In the example, memory core controller 1020 may provide a bridge between master device 1010, slave device 1012, and master device 1014 and external memory chips 1024 by managing read events requesting data from external memory 1024 and write events requesting data be written to external memory 1024. In one example, receiving interface 104 includes a decoder 1032 for receiving commands from arbiter 1016, identifying whether each command is a read command or a write command, and placing identified read commands in read request queue 1038 and identified write commands in a write request queue 1036, where queue interface 110 includes read request queue 1038 and write request queue 1036. In the example, processing interface 114 includes a write buffer 1042 for buffering write data from arbiter 1016, a read buffer 1050 for buffering read data to be read by arbiter 1016, a write control 1044 for performing write control logic for arbiter 1016, a read control 1046 for performing read control logic for arbiter 1016, a returned read data queue 1048 for tracking returned read data from external memory interface 1022, and a memory interface block 1052 for interfacing with external memory interface 1022.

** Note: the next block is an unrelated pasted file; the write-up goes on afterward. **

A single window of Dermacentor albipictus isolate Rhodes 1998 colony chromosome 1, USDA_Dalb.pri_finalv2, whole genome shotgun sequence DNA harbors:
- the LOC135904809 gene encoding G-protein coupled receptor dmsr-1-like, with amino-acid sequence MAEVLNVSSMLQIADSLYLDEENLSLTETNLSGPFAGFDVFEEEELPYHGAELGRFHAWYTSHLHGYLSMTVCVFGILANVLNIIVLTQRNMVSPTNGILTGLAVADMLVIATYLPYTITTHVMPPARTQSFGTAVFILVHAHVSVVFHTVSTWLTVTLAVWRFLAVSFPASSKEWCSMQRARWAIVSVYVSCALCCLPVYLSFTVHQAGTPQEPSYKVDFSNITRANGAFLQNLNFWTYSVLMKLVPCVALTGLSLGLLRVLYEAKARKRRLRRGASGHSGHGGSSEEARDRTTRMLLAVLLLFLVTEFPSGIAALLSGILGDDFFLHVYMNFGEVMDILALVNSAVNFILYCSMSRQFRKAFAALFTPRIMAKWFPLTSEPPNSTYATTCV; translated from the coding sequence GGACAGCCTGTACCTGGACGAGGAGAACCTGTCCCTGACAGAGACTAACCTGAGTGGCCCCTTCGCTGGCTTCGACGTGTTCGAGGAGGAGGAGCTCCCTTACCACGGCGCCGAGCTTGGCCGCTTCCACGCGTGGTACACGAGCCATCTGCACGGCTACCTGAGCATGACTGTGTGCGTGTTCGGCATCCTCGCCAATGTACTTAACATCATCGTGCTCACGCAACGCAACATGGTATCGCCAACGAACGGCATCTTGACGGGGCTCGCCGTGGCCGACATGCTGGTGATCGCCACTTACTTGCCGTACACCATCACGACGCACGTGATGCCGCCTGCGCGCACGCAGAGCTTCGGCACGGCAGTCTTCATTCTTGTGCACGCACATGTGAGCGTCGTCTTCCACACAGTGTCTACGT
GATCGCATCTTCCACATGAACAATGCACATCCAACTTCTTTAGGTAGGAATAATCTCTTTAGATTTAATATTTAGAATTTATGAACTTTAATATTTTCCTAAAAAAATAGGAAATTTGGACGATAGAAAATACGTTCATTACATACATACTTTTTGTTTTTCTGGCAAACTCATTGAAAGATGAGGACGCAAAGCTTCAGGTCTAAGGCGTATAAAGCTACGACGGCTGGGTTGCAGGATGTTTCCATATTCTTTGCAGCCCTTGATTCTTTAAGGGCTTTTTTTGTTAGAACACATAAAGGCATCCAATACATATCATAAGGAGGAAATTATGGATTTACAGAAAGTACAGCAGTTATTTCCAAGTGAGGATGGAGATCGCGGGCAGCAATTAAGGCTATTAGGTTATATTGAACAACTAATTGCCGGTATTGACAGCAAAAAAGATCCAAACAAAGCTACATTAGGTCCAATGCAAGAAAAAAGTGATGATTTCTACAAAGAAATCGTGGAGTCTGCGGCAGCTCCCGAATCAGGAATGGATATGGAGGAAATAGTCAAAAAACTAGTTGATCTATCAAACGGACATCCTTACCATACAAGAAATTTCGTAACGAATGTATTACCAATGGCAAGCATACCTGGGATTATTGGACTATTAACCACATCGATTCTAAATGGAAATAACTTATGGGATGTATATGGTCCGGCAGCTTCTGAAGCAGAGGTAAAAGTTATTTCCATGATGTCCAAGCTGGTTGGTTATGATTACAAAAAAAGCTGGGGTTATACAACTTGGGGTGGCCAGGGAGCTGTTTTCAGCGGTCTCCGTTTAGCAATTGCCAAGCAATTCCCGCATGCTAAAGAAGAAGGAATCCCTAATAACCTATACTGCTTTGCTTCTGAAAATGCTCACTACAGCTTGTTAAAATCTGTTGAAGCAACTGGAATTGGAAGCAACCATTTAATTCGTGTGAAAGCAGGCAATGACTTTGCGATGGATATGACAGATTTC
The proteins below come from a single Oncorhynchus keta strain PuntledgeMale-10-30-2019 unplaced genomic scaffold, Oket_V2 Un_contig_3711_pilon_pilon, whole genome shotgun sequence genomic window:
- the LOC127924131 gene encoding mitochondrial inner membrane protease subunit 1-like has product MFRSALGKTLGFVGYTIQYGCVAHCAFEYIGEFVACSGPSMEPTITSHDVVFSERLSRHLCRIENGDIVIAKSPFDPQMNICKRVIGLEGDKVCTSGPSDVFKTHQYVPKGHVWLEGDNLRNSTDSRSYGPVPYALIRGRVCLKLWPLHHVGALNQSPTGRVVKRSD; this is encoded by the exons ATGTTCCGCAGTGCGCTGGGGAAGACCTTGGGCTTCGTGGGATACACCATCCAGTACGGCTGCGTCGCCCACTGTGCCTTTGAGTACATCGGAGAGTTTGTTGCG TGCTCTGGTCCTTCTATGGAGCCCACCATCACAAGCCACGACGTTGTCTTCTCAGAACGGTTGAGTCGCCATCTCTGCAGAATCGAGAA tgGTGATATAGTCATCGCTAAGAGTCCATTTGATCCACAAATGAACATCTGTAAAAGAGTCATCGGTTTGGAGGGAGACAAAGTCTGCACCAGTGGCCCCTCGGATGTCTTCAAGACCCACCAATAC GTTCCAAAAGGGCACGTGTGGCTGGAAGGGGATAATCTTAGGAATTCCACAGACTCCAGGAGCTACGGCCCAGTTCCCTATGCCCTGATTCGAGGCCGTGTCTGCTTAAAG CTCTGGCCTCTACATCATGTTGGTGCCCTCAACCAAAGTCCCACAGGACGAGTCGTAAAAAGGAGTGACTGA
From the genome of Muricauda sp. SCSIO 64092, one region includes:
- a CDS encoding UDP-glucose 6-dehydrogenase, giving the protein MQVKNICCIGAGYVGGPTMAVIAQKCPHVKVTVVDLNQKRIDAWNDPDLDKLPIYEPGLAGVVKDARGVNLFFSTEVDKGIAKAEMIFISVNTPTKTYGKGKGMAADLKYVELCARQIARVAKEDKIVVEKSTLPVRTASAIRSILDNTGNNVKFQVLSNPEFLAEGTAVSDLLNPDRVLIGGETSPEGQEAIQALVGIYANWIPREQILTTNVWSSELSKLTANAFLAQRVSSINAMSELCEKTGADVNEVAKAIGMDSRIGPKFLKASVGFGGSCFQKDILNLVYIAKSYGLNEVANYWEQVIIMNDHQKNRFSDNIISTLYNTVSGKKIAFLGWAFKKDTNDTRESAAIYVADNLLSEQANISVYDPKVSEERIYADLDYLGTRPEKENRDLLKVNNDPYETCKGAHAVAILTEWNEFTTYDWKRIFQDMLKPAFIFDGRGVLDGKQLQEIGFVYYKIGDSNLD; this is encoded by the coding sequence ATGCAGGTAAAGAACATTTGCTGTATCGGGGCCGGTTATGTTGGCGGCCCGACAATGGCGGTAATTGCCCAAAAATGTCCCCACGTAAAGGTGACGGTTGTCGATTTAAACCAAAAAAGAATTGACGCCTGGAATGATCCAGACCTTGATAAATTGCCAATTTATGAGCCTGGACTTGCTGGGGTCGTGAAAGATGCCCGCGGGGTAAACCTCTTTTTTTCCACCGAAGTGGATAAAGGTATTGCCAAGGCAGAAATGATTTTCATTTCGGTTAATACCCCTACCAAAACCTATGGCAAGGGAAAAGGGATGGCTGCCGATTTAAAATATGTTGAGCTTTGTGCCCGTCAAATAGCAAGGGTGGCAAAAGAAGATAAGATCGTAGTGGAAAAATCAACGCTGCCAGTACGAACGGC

In the example, memory core controller 1020 includes out-of-order controller 112, as logic distributed throughout the components of memory core controller 1020 for controlling the placement of commands received from arbiter 1016 into read request queue 1038 and write request queue 1036 and for controlling the selection of commands to be processed next by external memory interface 1022 from read request queue 1038 and write request queue 1038. In one example, the command to be processed next from read request queue and write request queue 1038 is selected and passed to memory interface block 1052 for processing by external memory interface 1022.